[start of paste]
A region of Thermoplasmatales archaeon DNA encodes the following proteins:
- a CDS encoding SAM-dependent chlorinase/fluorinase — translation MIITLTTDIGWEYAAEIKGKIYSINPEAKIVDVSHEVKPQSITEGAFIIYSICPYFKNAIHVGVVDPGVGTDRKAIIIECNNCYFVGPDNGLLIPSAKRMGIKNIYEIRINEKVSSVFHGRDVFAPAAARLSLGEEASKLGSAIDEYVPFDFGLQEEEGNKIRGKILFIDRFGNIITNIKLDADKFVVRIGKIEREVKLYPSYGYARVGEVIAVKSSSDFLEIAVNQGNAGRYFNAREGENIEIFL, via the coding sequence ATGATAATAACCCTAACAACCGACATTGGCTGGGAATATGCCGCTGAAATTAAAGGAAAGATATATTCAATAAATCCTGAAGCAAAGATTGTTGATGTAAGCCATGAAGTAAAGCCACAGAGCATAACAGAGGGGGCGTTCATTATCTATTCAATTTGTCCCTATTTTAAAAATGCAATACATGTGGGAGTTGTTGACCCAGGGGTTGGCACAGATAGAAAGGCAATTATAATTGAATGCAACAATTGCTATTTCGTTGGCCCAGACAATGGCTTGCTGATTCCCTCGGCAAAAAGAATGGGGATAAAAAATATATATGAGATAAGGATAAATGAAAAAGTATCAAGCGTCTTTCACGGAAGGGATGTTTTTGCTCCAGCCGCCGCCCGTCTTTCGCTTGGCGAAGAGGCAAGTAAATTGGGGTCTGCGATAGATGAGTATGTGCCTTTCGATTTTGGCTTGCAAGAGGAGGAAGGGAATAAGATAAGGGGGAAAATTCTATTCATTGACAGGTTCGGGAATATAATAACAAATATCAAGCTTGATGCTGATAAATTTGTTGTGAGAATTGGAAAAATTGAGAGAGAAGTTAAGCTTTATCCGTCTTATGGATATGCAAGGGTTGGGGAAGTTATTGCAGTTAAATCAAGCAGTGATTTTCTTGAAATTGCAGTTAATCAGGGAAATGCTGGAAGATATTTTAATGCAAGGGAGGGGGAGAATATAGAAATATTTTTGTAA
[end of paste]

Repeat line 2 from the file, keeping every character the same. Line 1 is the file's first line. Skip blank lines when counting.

- a CDS encoding SAM-dependent chlorinase/fluorinase — translation MIITLTTDIGWEYAAEIKGKIYSINPEAKIVDVSHEVKPQSITEGAFIIYSICPYFKNAIHVGVVDPGVGTDRKAIIIECNNCYFVGPDNGLLIPSAKRMGIKNIYEIRINEKVSSVFHGRDVFAPAAARLSLGEEASKLGSAIDEYVPFDFGLQEEEGNKIRGKILFIDRFGNIITNIKLDADKFVVRIGKIEREVKLYPSYGYARVGEVIAVKSSSDFLEIAVNQGNAGRYFNAREGENIEIFL, via the coding sequence ATGATAATAACCCTAACAACCGACATTGGCTGGGAATATGCCGCTGAAATTAAAGGAAAGATATATTCAATAAATCCTGAAGCAAAGATTGTTGATGTAAGCCATGAAGTAAAGCCACAGAGCATAACAGAGGGGGCGTTCATTATCTATTCAATTTGTCCCTATTTTAAAAATGCAATACATGTGGGAGTTGTTGACCCAGGGGTTGGCACAGATAGAAAGGCAATTATAATTGAATGCAACAATTGCTATTTCGTTGGCCCAGACAATGGCTTGCTGATTCCCTCGGCAAAAAGAATGGGGATAAAAAATATATATGAGATAAGGATAAATGAAAAAGTATCAAGCGTCTTTCACGGAAGGGATGTTTTTGCTCCAGCCGCCGCCCGTCTTTCGCTTGGCGAAGAGGCAAGTAAATTGGGGTCTGCGATAGATGAGTATGTGCCTTTCGATTTTGGCTTGCAAGAGGAGGAAGGGAATAAGATAAGGGGGAAAATTCTATTCATTGACAGGTTCGGGAATATAATAACAAATATCAAGCTTGATGCTGATAAATTTGTTGTGAGAATTGGAAAAATTGAGAGAGAAGTTAAGCTTTATCCGTCTTATGGATATGCAAGGGTTGGGGAAGTTATTGCAGTTAAATCAAGCAGTGATTTTCTTGAAATTGCAGTTAATCAGGGAAATGCTGGAAGATATTTTAATGCAAGGGAGGGGGAGAATATAGAAATATTTTTGTAA